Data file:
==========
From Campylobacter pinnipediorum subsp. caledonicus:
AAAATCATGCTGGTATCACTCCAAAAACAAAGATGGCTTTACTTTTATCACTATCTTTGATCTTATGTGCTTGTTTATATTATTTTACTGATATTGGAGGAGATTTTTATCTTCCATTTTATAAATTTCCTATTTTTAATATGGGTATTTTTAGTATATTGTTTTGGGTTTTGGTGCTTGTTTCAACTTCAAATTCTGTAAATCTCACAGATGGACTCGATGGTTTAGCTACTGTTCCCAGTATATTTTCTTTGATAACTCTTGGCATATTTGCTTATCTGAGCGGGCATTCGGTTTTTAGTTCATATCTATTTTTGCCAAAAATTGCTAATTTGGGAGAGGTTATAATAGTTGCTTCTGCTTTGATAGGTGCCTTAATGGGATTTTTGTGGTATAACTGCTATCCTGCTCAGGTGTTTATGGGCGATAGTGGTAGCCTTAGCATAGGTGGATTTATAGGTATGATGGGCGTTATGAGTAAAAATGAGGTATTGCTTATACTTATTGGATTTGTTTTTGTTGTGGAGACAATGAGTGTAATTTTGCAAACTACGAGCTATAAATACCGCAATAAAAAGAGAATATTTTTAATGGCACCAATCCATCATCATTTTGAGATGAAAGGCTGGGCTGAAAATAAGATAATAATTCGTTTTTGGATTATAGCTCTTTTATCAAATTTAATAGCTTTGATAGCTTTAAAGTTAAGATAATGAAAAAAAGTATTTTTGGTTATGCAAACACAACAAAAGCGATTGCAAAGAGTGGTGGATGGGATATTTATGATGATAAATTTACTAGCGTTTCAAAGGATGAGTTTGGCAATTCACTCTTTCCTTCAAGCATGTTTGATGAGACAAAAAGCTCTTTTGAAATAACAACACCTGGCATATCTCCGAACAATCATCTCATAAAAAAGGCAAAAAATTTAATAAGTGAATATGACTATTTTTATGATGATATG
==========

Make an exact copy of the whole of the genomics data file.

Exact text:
From Campylobacter pinnipediorum subsp. caledonicus:
AAAATCATGCTGGTATCACTCCAAAAACAAAGATGGCTTTACTTTTATCACTATCTTTGATCTTATGTGCTTGTTTATATTATTTTACTGATATTGGAGGAGATTTTTATCTTCCATTTTATAAATTTCCTATTTTTAATATGGGTATTTTTAGTATATTGTTTTGGGTTTTGGTGCTTGTTTCAACTTCAAATTCTGTAAATCTCACAGATGGACTCGATGGTTTAGCTACTGTTCCCAGTATATTTTCTTTGATAACTCTTGGCATATTTGCTTATCTGAGCGGGCATTCGGTTTTTAGTTCATATCTATTTTTGCCAAAAATTGCTAATTTGGGAGAGGTTATAATAGTTGCTTCTGCTTTGATAGGTGCCTTAATGGGATTTTTGTGGTATAACTGCTATCCTGCTCAGGTGTTTATGGGCGATAGTGGTAGCCTTAGCATAGGTGGATTTATAGGTATGATGGGCGTTATGAGTAAAAATGAGGTATTGCTTATACTTATTGGATTTGTTTTTGTTGTGGAGACAATGAGTGTAATTTTGCAAACTACGAGCTATAAATACCGCAATAAAAAGAGAATATTTTTAATGGCACCAATCCATCATCATTTTGAGATGAAAGGCTGGGCTGAAAATAAGATAATAATTCGTTTTTGGATTATAGCTCTTTTATCAAATTTAATAGCTTTGATAGCTTTAAAGTTAAGATAATGAAAAAAAGTATTTTTGGTTATGCAAACACAACAAAAGCGATTGCAAAGAGTGGTGGATGGGATATTTATGATGATAAATTTACTAGCGTTTCAAAGGATGAGTTTGGCAATTCACTCTTTCCTTCAAGCATGTTTGATGAGACAAAAAGCTCTTTTGAAATAACAACACCTGGCATATCTCCGAACAATCATCTCATAAAAAAGGCAAAAAATTTAATAAGTGAATATGACTATTTTTATGATGATATG